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IVEY NATIVE LA.IVD.
AY AIVDREIC DOWNIIVI
There are fair lands with milder air,
And warmer, sunnier skies,
Lands where the sun shines ever warm,
And Summer never dies;
Though they are called, and fitly too,
The 0 garden spots" of earth, r.
I'd not exchange for one of them
The bright land of my birth.
They may be richer far in gold,
And gems and diamonds rare,
May have more gay and tuneful birds,
.And fruits, and flowers more fair;
Their fragrant groves may ever be
• In richest foliage dressed;
Yet still I love this glorious land--
My native land, the best.
For here, church spires on every hand
Point upward to the skies,
And everywhere all o'er the land
The halls of science rise;
Worth, genius, here have their reward,
And honest toil may rise,
While Virtue holds her peaceful sway
Beneath these genial skies.
Here freemen live and move and think
And govern in their might,
Defying ev'ry tyrant's power,
And e'er upholding Might;
All the down-trodden and oppressed
Of other shores may come
Unto this favored land of ours,
And ever find a borne.
Beneath the tree of Liberty's
Wide spreading, shelVring boughs,
Millions of brave and noble xnen—
Millions of free repose;
And thus no country, East, or West,
No island of the sea,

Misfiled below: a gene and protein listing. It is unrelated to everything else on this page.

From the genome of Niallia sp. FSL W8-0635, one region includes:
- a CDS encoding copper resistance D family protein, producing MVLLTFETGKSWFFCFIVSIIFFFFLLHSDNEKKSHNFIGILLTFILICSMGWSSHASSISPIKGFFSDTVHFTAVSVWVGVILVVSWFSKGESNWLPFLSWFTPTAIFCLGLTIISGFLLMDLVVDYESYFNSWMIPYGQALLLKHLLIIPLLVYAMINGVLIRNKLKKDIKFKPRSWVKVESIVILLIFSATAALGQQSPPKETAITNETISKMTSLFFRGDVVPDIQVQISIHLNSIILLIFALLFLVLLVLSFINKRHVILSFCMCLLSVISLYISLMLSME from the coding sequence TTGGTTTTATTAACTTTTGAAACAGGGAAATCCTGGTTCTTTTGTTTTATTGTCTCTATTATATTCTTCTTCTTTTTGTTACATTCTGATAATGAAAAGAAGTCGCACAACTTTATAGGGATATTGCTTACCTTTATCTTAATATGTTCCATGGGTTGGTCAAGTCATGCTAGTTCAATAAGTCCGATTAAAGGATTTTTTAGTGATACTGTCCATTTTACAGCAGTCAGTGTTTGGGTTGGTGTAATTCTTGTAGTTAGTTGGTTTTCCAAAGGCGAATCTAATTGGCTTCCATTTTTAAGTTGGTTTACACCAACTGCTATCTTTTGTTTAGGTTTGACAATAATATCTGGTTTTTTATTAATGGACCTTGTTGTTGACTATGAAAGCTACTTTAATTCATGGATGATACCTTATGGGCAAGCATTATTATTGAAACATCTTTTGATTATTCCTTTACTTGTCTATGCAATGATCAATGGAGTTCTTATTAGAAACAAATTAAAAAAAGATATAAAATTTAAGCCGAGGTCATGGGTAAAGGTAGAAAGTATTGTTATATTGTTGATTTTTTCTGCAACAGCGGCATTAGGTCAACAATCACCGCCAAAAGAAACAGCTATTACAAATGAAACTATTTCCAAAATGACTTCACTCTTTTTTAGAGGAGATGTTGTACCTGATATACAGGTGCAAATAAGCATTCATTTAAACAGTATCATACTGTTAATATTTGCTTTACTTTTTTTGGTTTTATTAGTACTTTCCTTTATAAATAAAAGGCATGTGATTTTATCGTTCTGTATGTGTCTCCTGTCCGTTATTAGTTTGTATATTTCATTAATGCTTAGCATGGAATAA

Ilas charms like thine, my native land,
Thou bright land of the Free.
1 1 , #thrt #fau.
A STORY OF TWO PROUD REAR.T.S.
A mild May morning, fresh and pleasant,
and bright ; the soft air full of the songs of
happy birds ; the wild flowers lifting up their
heads in the sunshine ; and the green leaves
rustling and waiving in the woods, as if they
were whispering secrets to the gentle wind
that stirred them.
It was a lovely day—a day to be happy in;
and yet a saddened look 'was visible on the
sweet face of Faith Egerton, as she left the
door of her house and went slowly down the
gravel walk that led to the road gate.
, Her home—the home of her husband and
phtldren—was a pretty brown stone cottage,
overhung with vines, and surrounded by beds
of fragrant flowers. Behind the house was
a level and beautiful grove, in whose cool re
cesses she had often lain when but a child,
and welched the flickering light and shade
come down upon the ground; for the earliest
years of Faith, as well as these latter ones,
had been spent in this quiet place. Here
she had been born—here her kind. mother
had died—here she had lived with a dear and
only brother—here she had married her first
love, and here her children were springing
up—the old familiar scenes smiling in beauty
She leaned upon the little gate, and looked
wistfully uv the road. She was waiting there
for the coming of her best and earliest friend,
and the sound of wheels made her start, and
sent a color into her pale cheek that had long
been a stranger there. A dusty stage coach
came whirling up beside the gates—stopped
long enough for a lady to alight and give
some orders respecting her luggage and dash
ed away again. The new corner did not see
Faith for a moment, so screened was she by
the branches of a wild rose that grew beside
the gate. The traveler. lifted her veil, and
exposed. a broad, high forehead, shaded by
silky masses of black hair, a face well fea
tured but grave and full of thought, and
deep, dark eyes, whose glances were kind and
her smiles were beautiful,
How strange a contrast between these two
-women; the one fair-haired and soft eyed,
with a meek and quiet face, on -whose features